Newsom tells the Chronicle that he would like to see a pilot wave project in place in the 2012-13 timeframe. That's right; San Francisco still wants to be one of the first (if not the first!) to have a wave power farm bobbing in the ocean.
The city is working with a consulting firm URS to develop a 30-megawatt project, and URS' report estimates the project could cost $120 million to $140 million. Newsom believes he can help the city become an early user of wave energy while he holds the statewide office.
But achieving that goal will be as difficult as a dinghy fighting the big waves. Without proven technologies and commercial farms in operations, wave power remains one of the most expensive forms of renewable energy today.
According to a study by engineering and construction firm Black & Veatch, wave energy can cost three times as much as other renewable energy sources. The levelized cost of wave energy – which includes the costs of building and operating wave farms over time – could reach about $445 per megawatt-hour, making it more expensive than solar, wind and geothermal energy.
Granted, the study was done in 2008, but given that the wave energy industry remains largely in the research-and-development phase, the estimated costs aren't likely to have fallen much, if at all, in the past two years.
Newsom has long pushed for ocean power in the Bay Area (give this op-ed a read), without addressing the cost problems. He previously championed a project to put equipment to convert tidal power into electricity within San Francisco Bay, near the Golden Gate Bridge. But that turned out to be a bad idea largely because of the high price tag.
Utility PG&E also recently scrapped a plan to build a 5-megawatt pilot wave project off the Humboldt County cost in northern California. Again, the utility found the project was just too expensive.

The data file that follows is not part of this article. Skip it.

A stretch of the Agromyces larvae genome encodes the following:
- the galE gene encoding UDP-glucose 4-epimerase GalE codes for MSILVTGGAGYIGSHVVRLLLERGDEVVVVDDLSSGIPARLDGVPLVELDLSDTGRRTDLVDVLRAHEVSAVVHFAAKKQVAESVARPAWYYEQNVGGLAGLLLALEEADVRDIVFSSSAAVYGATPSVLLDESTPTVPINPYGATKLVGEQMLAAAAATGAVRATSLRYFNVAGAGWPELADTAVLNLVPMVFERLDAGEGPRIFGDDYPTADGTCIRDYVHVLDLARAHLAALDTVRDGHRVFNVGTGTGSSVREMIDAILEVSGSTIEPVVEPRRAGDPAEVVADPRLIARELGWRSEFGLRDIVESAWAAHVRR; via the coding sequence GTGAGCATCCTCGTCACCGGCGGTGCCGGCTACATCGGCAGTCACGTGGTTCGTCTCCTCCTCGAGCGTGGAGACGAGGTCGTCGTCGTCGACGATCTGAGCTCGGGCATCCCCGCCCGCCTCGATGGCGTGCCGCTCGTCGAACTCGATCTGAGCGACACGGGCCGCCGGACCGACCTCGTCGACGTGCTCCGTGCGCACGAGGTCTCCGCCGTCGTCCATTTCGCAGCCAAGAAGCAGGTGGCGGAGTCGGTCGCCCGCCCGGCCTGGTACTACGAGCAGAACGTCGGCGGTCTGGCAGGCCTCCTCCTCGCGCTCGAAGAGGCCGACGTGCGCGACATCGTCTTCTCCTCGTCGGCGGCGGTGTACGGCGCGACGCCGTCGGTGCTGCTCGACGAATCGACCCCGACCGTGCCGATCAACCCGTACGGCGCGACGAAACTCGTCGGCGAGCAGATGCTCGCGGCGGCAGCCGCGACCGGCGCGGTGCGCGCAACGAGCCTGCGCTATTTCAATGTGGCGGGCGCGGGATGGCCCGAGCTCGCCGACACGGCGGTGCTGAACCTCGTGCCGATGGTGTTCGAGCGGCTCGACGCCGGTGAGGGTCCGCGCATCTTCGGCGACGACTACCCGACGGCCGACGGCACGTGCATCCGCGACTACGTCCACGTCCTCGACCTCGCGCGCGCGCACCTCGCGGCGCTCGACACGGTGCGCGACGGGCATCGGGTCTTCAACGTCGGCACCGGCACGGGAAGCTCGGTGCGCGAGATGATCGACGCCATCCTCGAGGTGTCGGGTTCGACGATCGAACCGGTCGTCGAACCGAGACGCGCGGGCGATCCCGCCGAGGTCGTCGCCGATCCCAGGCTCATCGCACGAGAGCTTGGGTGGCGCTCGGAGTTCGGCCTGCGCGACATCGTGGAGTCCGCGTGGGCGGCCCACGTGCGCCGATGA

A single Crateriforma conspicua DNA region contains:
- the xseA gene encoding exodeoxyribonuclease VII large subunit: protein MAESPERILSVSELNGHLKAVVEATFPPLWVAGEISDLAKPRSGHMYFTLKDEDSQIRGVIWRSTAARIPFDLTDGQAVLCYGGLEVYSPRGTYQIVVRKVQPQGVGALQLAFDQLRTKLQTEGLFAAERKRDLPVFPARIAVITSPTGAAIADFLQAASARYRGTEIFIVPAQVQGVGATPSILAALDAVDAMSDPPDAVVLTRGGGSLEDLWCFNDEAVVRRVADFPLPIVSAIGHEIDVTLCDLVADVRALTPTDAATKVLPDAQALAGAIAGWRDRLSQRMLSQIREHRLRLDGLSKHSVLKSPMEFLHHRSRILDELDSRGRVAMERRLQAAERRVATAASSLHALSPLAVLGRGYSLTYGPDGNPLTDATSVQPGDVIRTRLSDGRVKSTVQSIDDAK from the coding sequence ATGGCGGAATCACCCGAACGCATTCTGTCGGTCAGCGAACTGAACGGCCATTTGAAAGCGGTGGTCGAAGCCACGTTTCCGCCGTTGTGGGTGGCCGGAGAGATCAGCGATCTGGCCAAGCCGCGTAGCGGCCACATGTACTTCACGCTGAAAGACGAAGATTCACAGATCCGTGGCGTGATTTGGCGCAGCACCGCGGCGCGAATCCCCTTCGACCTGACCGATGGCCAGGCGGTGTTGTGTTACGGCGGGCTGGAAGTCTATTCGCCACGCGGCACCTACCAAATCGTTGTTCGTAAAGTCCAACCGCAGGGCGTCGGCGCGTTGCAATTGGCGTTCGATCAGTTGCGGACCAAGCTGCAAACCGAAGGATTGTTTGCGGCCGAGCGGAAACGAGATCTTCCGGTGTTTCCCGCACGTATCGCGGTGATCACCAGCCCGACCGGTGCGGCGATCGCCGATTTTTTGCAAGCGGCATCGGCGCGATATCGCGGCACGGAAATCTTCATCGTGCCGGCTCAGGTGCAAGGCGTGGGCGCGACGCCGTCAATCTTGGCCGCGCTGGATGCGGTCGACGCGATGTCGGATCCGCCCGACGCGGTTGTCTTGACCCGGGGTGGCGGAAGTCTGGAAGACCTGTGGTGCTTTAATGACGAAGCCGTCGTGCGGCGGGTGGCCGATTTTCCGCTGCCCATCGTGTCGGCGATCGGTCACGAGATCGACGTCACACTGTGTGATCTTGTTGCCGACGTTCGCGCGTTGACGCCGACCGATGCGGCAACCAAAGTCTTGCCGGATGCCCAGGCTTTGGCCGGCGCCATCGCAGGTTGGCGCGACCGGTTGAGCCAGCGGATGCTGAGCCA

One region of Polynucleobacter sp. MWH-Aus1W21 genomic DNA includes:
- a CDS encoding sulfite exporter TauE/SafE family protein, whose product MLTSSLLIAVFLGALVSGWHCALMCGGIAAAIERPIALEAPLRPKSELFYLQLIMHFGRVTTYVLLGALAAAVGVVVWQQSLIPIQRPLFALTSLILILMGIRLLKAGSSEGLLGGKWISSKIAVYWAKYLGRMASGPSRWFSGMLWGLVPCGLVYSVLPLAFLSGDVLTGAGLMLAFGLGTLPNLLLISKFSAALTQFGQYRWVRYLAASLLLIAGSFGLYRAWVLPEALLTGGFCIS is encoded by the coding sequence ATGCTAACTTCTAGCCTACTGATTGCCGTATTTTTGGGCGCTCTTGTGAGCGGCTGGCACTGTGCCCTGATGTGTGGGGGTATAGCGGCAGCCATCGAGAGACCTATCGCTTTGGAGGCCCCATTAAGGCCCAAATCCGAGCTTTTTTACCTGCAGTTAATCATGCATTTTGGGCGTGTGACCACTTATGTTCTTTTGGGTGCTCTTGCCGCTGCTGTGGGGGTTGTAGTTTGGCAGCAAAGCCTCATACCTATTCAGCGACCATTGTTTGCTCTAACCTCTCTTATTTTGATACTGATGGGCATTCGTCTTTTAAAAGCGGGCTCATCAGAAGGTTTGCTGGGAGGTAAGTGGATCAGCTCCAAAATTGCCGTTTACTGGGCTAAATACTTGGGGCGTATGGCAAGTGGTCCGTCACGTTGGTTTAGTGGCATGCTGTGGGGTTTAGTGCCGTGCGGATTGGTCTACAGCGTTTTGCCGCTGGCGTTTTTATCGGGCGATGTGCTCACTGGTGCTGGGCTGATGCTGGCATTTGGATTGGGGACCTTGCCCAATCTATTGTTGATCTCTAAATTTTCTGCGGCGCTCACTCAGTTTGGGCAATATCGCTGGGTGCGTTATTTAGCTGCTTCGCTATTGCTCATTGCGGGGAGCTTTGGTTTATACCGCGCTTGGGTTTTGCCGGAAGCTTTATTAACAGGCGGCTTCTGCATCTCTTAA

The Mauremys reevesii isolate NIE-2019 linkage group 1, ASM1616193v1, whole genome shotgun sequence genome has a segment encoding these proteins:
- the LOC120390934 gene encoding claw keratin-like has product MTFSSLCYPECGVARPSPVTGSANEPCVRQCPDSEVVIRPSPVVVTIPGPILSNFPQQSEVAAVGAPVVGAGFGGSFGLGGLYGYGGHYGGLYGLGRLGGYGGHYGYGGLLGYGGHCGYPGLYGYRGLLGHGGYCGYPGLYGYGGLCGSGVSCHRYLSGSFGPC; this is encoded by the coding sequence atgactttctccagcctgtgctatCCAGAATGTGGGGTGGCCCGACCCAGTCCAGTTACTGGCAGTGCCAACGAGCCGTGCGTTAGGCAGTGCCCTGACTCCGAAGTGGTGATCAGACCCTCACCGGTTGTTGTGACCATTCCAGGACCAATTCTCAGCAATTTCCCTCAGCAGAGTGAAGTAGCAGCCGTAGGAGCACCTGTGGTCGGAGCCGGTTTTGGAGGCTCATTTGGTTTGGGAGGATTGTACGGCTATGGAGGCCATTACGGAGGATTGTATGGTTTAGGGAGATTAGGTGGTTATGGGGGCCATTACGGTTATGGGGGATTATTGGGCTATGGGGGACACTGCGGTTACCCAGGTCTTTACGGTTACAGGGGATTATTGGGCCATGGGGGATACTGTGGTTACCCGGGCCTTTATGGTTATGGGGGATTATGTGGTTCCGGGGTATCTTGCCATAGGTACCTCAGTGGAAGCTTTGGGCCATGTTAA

PG&E had estimated that it would cost $50 million just to cover the expenses of installing the infrastructure for the power transmission, monitoring and other equipment. The figure didn't include the cost of the equipment for converting the wave motion into energy. The utility also pegged the operating and maintenance costs at about $5 million annually, though the number didn't include any environmental protection measures.
Although Newsom will no longer be the mayor of San Francisco, he will wield power that could help the city some day realize some kind of wave power project. As a lieutenant governor, he will sit on the State Land Commission and Ocean Protection Council, which will have some say in wave power projects. But key approval for wave power projects will have to come from the federal government, which regulates off-shore energy projects.
Then, there is the issue of technology. Developing equipment that can withstand the corrosive salt water and the tumult of the ocean environment for a long time – a power plant should last for a few decades at least – has proven more difficult than what some tech companies have anticipated. And this is one area that Newsom would likely have little power.